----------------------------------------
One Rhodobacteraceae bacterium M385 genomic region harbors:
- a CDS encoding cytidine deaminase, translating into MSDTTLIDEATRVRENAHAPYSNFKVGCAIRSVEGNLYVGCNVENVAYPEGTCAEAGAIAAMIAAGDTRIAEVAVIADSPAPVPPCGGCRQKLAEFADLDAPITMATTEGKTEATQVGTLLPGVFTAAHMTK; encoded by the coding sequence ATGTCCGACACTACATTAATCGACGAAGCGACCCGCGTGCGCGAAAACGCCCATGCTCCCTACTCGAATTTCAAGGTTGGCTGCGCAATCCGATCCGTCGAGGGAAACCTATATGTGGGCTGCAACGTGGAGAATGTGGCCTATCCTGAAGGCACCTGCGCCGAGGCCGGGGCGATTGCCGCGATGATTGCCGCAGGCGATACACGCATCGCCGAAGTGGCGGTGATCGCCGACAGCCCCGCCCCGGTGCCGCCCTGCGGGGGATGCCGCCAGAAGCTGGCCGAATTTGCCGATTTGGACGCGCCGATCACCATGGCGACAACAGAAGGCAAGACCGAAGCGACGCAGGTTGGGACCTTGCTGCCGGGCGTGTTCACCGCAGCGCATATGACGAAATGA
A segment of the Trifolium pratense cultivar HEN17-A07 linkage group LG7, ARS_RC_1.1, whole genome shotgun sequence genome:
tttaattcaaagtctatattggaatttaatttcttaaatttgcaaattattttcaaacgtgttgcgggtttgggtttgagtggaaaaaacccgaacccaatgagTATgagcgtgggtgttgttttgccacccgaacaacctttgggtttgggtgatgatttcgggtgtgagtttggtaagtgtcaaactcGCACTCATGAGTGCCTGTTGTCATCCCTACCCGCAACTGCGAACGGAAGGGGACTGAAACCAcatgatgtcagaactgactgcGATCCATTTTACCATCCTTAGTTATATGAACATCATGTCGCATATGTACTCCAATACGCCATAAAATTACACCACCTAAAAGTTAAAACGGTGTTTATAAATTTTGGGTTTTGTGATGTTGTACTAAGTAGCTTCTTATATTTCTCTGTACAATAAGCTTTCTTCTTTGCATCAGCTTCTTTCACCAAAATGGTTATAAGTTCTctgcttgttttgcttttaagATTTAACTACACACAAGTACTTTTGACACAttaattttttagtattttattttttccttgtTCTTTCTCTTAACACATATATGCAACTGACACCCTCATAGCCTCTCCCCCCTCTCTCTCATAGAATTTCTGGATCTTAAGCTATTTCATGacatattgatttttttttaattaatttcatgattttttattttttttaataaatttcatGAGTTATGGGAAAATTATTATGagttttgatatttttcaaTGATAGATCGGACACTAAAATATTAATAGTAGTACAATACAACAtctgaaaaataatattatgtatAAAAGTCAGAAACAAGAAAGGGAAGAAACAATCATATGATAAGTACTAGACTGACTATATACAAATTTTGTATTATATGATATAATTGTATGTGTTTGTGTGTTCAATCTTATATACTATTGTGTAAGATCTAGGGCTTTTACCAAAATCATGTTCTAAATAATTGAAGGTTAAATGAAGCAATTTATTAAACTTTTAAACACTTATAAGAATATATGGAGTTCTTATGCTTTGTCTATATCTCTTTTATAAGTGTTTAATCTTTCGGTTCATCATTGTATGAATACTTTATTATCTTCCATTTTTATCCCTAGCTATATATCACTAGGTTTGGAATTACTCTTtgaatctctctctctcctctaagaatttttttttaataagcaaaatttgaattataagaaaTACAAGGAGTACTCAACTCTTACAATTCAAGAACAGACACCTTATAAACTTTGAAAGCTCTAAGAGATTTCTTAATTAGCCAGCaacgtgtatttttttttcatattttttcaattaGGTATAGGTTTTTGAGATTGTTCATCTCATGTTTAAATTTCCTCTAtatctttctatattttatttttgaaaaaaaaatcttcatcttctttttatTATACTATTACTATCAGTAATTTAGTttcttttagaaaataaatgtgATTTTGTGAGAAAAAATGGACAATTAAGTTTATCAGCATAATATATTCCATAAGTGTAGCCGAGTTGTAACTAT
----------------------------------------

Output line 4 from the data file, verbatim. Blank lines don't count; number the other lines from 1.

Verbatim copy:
tttaattcaaagtctatattggaatttaatttcttaaatttgcaaattattttcaaacgtgttgcgggtttgggtttgagtggaaaaaacccgaacccaatgagTATgagcgtgggtgttgttttgccacccgaacaacctttgggtttgggtgatgatttcgggtgtgagtttggtaagtgtcaaactcGCACTCATGAGTGCCTGTTGTCATCCCTACCCGCAACTGCGAACGGAAGGGGACTGAAACCAcatgatgtcagaactgactgcGATCCATTTTACCATCCTTAGTTATATGAACATCATGTCGCATATGTACTCCAATACGCCATAAAATTACACCACCTAAAAGTTAAAACGGTGTTTATAAATTTTGGGTTTTGTGATGTTGTACTAAGTAGCTTCTTATATTTCTCTGTACAATAAGCTTTCTTCTTTGCATCAGCTTCTTTCACCAAAATGGTTATAAGTTCTctgcttgttttgcttttaagATTTAACTACACACAAGTACTTTTGACACAttaattttttagtattttattttttccttgtTCTTTCTCTTAACACATATATGCAACTGACACCCTCATAGCCTCTCCCCCCTCTCTCTCATAGAATTTCTGGATCTTAAGCTATTTCATGacatattgatttttttttaattaatttcatgattttttattttttttaataaatttcatGAGTTATGGGAAAATTATTATGagttttgatatttttcaaTGATAGATCGGACACTAAAATATTAATAGTAGTACAATACAACAtctgaaaaataatattatgtatAAAAGTCAGAAACAAGAAAGGGAAGAAACAATCATATGATAAGTACTAGACTGACTATATACAAATTTTGTATTATATGATATAATTGTATGTGTTTGTGTGTTCAATCTTATATACTATTGTGTAAGATCTAGGGCTTTTACCAAAATCATGTTCTAAATAATTGAAGGTTAAATGAAGCAATTTATTAAACTTTTAAACACTTATAAGAATATATGGAGTTCTTATGCTTTGTCTATATCTCTTTTATAAGTGTTTAATCTTTCGGTTCATCATTGTATGAATACTTTATTATCTTCCATTTTTATCCCTAGCTATATATCACTAGGTTTGGAATTACTCTTtgaatctctctctctcctctaagaatttttttttaataagcaaaatttgaattataagaaaTACAAGGAGTACTCAACTCTTACAATTCAAGAACAGACACCTTATAAACTTTGAAAGCTCTAAGAGATTTCTTAATTAGCCAGCaacgtgtatttttttttcatattttttcaattaGGTATAGGTTTTTGAGATTGTTCATCTCATGTTTAAATTTCCTCTAtatctttctatattttatttttgaaaaaaaaatcttcatcttctttttatTATACTATTACTATCAGTAATTTAGTttcttttagaaaataaatgtgATTTTGTGAGAAAAAATGGACAATTAAGTTTATCAGCATAATATATTCCATAAGTGTAGCCGAGTTGTAACTAT